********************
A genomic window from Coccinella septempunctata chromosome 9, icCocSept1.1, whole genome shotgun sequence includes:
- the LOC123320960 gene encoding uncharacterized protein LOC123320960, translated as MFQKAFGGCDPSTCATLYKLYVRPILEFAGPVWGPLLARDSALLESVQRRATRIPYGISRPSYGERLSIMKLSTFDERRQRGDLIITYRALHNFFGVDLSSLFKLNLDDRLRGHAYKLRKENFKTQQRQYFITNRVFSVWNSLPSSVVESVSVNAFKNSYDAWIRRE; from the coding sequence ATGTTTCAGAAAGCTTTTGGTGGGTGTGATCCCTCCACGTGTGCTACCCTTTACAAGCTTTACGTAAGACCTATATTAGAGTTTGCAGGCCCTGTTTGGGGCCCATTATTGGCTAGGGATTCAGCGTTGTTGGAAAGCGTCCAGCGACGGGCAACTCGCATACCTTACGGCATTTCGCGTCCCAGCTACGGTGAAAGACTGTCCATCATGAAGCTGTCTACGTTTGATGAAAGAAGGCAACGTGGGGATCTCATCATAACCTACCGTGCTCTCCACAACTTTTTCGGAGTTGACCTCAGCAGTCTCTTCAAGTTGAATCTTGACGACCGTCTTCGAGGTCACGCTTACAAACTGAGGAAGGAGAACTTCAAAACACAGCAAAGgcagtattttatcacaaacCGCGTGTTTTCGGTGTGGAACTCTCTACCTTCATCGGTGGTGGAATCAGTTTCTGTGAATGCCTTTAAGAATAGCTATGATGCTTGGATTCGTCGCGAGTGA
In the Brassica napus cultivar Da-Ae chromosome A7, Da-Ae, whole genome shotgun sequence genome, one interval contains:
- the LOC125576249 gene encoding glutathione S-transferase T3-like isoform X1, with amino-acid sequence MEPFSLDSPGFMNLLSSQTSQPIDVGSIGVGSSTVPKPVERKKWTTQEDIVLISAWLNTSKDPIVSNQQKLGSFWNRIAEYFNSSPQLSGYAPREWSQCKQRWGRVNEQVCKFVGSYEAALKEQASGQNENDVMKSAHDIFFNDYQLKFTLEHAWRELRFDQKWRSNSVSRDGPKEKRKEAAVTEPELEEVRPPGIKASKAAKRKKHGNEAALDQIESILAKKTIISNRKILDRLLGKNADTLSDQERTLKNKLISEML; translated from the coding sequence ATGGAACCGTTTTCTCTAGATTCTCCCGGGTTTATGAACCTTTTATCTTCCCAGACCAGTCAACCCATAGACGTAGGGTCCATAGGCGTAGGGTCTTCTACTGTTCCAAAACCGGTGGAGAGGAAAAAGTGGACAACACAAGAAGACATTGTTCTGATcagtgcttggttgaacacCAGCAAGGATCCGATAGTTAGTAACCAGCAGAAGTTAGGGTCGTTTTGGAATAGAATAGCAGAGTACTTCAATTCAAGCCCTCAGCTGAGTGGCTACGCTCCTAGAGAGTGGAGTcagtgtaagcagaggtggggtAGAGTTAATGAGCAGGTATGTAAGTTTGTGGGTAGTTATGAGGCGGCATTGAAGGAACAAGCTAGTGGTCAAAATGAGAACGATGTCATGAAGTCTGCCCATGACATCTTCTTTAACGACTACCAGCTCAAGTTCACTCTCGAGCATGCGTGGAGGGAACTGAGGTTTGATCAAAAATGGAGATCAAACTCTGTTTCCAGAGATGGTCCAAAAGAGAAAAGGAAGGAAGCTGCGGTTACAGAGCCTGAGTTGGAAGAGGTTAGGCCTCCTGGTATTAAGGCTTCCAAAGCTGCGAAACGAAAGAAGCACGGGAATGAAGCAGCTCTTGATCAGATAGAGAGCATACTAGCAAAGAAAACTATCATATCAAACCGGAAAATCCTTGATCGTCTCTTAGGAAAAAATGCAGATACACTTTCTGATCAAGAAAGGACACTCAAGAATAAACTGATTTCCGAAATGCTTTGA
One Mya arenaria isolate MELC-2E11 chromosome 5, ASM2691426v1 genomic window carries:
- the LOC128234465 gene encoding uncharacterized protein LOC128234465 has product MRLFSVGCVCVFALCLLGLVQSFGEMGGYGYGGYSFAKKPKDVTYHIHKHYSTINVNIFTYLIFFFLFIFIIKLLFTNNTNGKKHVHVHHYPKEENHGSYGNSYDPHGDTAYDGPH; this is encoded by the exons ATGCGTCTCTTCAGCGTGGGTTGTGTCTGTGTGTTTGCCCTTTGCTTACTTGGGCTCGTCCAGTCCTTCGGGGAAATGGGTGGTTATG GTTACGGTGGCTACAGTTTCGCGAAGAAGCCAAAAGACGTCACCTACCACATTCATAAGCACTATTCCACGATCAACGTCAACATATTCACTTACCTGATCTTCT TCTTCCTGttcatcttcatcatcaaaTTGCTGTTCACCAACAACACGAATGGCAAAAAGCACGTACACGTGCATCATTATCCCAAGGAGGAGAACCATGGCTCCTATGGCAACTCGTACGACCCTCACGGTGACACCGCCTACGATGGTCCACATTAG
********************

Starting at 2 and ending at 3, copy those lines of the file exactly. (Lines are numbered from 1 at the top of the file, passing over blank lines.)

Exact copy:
- the LOC123320960 gene encoding uncharacterized protein LOC123320960, translated as MFQKAFGGCDPSTCATLYKLYVRPILEFAGPVWGPLLARDSALLESVQRRATRIPYGISRPSYGERLSIMKLSTFDERRQRGDLIITYRALHNFFGVDLSSLFKLNLDDRLRGHAYKLRKENFKTQQRQYFITNRVFSVWNSLPSSVVESVSVNAFKNSYDAWIRRE; from the coding sequence ATGTTTCAGAAAGCTTTTGGTGGGTGTGATCCCTCCACGTGTGCTACCCTTTACAAGCTTTACGTAAGACCTATATTAGAGTTTGCAGGCCCTGTTTGGGGCCCATTATTGGCTAGGGATTCAGCGTTGTTGGAAAGCGTCCAGCGACGGGCAACTCGCATACCTTACGGCATTTCGCGTCCCAGCTACGGTGAAAGACTGTCCATCATGAAGCTGTCTACGTTTGATGAAAGAAGGCAACGTGGGGATCTCATCATAACCTACCGTGCTCTCCACAACTTTTTCGGAGTTGACCTCAGCAGTCTCTTCAAGTTGAATCTTGACGACCGTCTTCGAGGTCACGCTTACAAACTGAGGAAGGAGAACTTCAAAACACAGCAAAGgcagtattttatcacaaacCGCGTGTTTTCGGTGTGGAACTCTCTACCTTCATCGGTGGTGGAATCAGTTTCTGTGAATGCCTTTAAGAATAGCTATGATGCTTGGATTCGTCGCGAGTGA
In the Brassica napus cultivar Da-Ae chromosome A7, Da-Ae, whole genome shotgun sequence genome, one interval contains: